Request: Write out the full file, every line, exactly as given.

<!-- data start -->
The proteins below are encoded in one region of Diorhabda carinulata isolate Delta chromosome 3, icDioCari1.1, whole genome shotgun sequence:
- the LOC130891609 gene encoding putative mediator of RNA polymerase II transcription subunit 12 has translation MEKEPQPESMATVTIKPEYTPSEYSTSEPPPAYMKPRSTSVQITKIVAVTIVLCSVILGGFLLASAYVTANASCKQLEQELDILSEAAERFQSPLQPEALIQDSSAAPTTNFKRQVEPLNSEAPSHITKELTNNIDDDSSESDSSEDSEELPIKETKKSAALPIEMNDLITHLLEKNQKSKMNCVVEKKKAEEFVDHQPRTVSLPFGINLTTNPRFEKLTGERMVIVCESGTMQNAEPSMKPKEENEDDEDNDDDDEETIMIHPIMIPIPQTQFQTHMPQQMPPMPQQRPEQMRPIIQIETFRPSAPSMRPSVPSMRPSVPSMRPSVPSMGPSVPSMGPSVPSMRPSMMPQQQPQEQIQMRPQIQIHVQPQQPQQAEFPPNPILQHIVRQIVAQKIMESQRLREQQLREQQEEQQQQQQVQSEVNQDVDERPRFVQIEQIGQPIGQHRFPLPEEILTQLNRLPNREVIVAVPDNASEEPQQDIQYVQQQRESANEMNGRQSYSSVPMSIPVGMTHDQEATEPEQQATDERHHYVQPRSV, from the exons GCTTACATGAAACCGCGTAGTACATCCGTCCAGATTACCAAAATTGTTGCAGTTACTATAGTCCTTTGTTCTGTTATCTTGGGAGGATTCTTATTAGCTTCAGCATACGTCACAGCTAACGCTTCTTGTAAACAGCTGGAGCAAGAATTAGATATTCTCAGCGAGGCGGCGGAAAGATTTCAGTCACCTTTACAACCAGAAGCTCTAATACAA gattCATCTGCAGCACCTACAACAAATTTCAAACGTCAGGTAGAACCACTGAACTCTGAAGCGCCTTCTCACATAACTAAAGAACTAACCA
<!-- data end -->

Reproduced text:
The proteins below are encoded in one region of Diorhabda carinulata isolate Delta chromosome 3, icDioCari1.1, whole genome shotgun sequence:
- the LOC130891609 gene encoding putative mediator of RNA polymerase II transcription subunit 12 has translation MEKEPQPESMATVTIKPEYTPSEYSTSEPPPAYMKPRSTSVQITKIVAVTIVLCSVILGGFLLASAYVTANASCKQLEQELDILSEAAERFQSPLQPEALIQDSSAAPTTNFKRQVEPLNSEAPSHITKELTNNIDDDSSESDSSEDSEELPIKETKKSAALPIEMNDLITHLLEKNQKSKMNCVVEKKKAEEFVDHQPRTVSLPFGINLTTNPRFEKLTGERMVIVCESGTMQNAEPSMKPKEENEDDEDNDDDDEETIMIHPIMIPIPQTQFQTHMPQQMPPMPQQRPEQMRPIIQIETFRPSAPSMRPSVPSMRPSVPSMRPSVPSMGPSVPSMGPSVPSMRPSMMPQQQPQEQIQMRPQIQIHVQPQQPQQAEFPPNPILQHIVRQIVAQKIMESQRLREQQLREQQEEQQQQQQVQSEVNQDVDERPRFVQIEQIGQPIGQHRFPLPEEILTQLNRLPNREVIVAVPDNASEEPQQDIQYVQQQRESANEMNGRQSYSSVPMSIPVGMTHDQEATEPEQQATDERHHYVQPRSV, from the exons GCTTACATGAAACCGCGTAGTACATCCGTCCAGATTACCAAAATTGTTGCAGTTACTATAGTCCTTTGTTCTGTTATCTTGGGAGGATTCTTATTAGCTTCAGCATACGTCACAGCTAACGCTTCTTGTAAACAGCTGGAGCAAGAATTAGATATTCTCAGCGAGGCGGCGGAAAGATTTCAGTCACCTTTACAACCAGAAGCTCTAATACAA gattCATCTGCAGCACCTACAACAAATTTCAAACGTCAGGTAGAACCACTGAACTCTGAAGCGCCTTCTCACATAACTAAAGAACTAACCA